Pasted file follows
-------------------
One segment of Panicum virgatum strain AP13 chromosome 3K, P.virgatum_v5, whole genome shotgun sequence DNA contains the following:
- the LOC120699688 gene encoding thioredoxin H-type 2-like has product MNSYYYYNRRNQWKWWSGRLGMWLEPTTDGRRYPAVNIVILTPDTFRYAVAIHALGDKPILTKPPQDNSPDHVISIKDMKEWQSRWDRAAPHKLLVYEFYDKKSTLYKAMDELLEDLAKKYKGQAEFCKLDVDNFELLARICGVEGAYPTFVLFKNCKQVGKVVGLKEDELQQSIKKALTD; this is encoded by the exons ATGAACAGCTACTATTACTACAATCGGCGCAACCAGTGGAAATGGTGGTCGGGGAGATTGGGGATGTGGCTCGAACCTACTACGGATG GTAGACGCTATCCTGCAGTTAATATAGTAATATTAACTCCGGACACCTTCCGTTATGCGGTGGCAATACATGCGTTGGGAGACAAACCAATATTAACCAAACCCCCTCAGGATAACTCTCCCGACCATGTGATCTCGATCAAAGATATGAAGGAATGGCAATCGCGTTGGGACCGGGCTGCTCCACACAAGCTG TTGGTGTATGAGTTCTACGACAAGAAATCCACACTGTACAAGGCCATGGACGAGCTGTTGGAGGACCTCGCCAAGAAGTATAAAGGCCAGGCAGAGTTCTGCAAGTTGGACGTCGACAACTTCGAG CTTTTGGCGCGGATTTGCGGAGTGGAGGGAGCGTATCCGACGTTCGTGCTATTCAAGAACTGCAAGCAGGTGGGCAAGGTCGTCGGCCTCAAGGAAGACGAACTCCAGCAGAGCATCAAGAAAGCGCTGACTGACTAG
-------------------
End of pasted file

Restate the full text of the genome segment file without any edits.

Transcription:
One segment of Panicum virgatum strain AP13 chromosome 3K, P.virgatum_v5, whole genome shotgun sequence DNA contains the following:
- the LOC120699688 gene encoding thioredoxin H-type 2-like has product MNSYYYYNRRNQWKWWSGRLGMWLEPTTDGRRYPAVNIVILTPDTFRYAVAIHALGDKPILTKPPQDNSPDHVISIKDMKEWQSRWDRAAPHKLLVYEFYDKKSTLYKAMDELLEDLAKKYKGQAEFCKLDVDNFELLARICGVEGAYPTFVLFKNCKQVGKVVGLKEDELQQSIKKALTD; this is encoded by the exons ATGAACAGCTACTATTACTACAATCGGCGCAACCAGTGGAAATGGTGGTCGGGGAGATTGGGGATGTGGCTCGAACCTACTACGGATG GTAGACGCTATCCTGCAGTTAATATAGTAATATTAACTCCGGACACCTTCCGTTATGCGGTGGCAATACATGCGTTGGGAGACAAACCAATATTAACCAAACCCCCTCAGGATAACTCTCCCGACCATGTGATCTCGATCAAAGATATGAAGGAATGGCAATCGCGTTGGGACCGGGCTGCTCCACACAAGCTG TTGGTGTATGAGTTCTACGACAAGAAATCCACACTGTACAAGGCCATGGACGAGCTGTTGGAGGACCTCGCCAAGAAGTATAAAGGCCAGGCAGAGTTCTGCAAGTTGGACGTCGACAACTTCGAG CTTTTGGCGCGGATTTGCGGAGTGGAGGGAGCGTATCCGACGTTCGTGCTATTCAAGAACTGCAAGCAGGTGGGCAAGGTCGTCGGCCTCAAGGAAGACGAACTCCAGCAGAGCATCAAGAAAGCGCTGACTGACTAG